Q. I've gone through the entire interview process and received a great offer; a better opportunity with a better company. I've analyzed and agonized over the decision to leave my current position, for what appears to be a better one, and I've decided to accept the offer. However, upon resigning, my current boss asks me to stay and made me a counteroffer. Now what? - Nicole, Los Angeles.
A. Career changes are tough enough as it is, and anxieties about leaving a comfortable job, friends and location and having to reprove yourself again in an unknown opportunity can cloud the best logic. But just because the new position is a little scary doesn’t mean it’s not a positive move. Since counteroffers can create confusion and buyer’s remorse, you should understand what you’re up against.
Counteroffers usually involve offering more money, a promotion or future promises. The Emotional Counter Offer is a calculated approach to guilting you into staying with the company.
“You’re too valuable. We need you.”
You can’t desert the team and leave them hanging.”
“Why would you want to work for that company?”
“We were just about to give you a promotion, and it was confidential until now.”
Where did the additional money or responsibility you would get come from? Was your next raise or promotion just given early? Will you be limited in the future? Will you have to threaten to quit in order to get your next raise? Might a cheaper replacement be sought out?
You’ve demonstrated your unhappiness or lack of blind loyalty, and will be perceived as having committed blackmail to gain a raise. You won’t ever be considered a team player again. Many employers will hold a grudge at the next review period, and you may be placed at the top of the next reduction-in-force “hit list”.
Apart from a short-term, band-aid treatment, nothing will change within the company. After the dust settles from this upheaval, you’ll be in the same old rut. A rule of thumb is that more than 80% of those who accept counteroffers leave, or are terminated, within six to 12 months. And half of those who accept counteroffers reinitiate their job searches within 90 days.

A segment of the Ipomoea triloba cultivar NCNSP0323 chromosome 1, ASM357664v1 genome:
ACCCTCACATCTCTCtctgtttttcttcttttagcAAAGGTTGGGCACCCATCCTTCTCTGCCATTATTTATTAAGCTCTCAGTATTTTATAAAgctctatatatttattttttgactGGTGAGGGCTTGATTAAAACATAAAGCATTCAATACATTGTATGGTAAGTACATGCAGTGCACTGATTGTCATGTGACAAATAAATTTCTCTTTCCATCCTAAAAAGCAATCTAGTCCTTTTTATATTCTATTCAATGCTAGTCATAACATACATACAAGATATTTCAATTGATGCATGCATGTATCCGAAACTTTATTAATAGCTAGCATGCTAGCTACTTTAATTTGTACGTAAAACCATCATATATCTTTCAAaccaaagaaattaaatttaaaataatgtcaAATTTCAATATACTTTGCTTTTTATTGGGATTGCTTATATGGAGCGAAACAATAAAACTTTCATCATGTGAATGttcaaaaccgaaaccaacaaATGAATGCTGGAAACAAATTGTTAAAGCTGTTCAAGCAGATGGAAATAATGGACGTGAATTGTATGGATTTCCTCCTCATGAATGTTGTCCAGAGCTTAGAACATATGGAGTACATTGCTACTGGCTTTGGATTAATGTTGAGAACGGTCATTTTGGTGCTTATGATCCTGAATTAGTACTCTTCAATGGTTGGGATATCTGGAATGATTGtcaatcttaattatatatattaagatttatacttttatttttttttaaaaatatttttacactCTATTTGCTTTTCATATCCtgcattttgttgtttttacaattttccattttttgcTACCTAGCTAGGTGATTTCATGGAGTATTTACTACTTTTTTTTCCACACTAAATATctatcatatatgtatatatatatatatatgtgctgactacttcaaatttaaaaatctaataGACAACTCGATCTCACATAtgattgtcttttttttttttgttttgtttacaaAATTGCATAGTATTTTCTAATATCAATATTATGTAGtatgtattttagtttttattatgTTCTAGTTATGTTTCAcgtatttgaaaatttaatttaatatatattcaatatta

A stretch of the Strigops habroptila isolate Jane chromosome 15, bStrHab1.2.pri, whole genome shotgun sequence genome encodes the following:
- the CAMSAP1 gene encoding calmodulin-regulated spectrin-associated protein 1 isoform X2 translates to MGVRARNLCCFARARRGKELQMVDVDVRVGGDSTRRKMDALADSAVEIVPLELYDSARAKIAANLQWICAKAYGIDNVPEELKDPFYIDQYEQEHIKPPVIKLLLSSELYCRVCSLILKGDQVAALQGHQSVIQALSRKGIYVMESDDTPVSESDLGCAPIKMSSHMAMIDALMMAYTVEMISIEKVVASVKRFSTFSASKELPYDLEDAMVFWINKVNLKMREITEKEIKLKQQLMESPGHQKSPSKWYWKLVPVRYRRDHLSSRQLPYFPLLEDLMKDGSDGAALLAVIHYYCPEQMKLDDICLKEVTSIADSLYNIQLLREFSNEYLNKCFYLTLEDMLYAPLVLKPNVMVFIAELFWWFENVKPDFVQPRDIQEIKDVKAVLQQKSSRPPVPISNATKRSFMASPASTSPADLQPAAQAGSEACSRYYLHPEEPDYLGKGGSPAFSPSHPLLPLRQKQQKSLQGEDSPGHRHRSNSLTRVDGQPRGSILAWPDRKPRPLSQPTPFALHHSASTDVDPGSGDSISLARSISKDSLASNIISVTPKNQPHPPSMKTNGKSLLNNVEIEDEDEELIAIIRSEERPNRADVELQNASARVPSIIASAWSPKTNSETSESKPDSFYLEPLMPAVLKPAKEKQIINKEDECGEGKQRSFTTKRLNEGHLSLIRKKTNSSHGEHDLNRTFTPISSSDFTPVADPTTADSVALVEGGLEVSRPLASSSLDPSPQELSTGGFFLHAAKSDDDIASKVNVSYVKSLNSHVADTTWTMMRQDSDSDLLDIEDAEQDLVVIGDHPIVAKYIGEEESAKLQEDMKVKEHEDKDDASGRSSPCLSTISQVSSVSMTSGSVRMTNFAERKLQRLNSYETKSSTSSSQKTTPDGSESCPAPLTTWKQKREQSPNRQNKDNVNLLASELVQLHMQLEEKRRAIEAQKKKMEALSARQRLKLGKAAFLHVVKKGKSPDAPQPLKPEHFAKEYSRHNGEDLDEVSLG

Finally, when you make your decision, look at your current job and the new position as if you were unemployed. Which opportunity holds the most real potential? Probably the new one or you wouldn’t have accepted it in the first place.
Top 10 Reasons Not to Accept a Counter Offer
1.After resigning, you have made your employer aware that you were looking and unhappy. Your loyalty will now be in question.
2. When promotion/raise time comes around, your employer will remember who is loyal and who is not.
3. When making difficult decisions about cut-backs, the company may begin with those that are deemed less loyal.
4. Accepting a Counter-Offer is an insult to your intelligence and a blow to your personal pride, to simply be bought at the last minute.
5. Where was the extra money for a counter-offer at during your last performance review? Most companies have strict wage/salary guidelines and may be simply giving your next raise early or buying time to hire someone in your place.
6. The same circumstances that now cause you to consider making a change almost always reoccur within the next 6-12 months.
7. Statistics show that if you accept a counter-offer, the probability of voluntarily leaving in 6 months or being let go within 1 year are extremely high.
8. Once the word gets out, the relationship you now enjoy with co-workers will never be the same. You lose personal satisfaction of the peer group acceptance.
9. What type of company do you want to work for if you have to threaten to resign before they give you what you are worth?
10. Accepting counter-offers after already accepting another position burns bridges with other companies, your recruiter, and ultimately shows all 3 parties that you can be bought.Need more evidence? Do your own homework: google counteroffers and see what you find….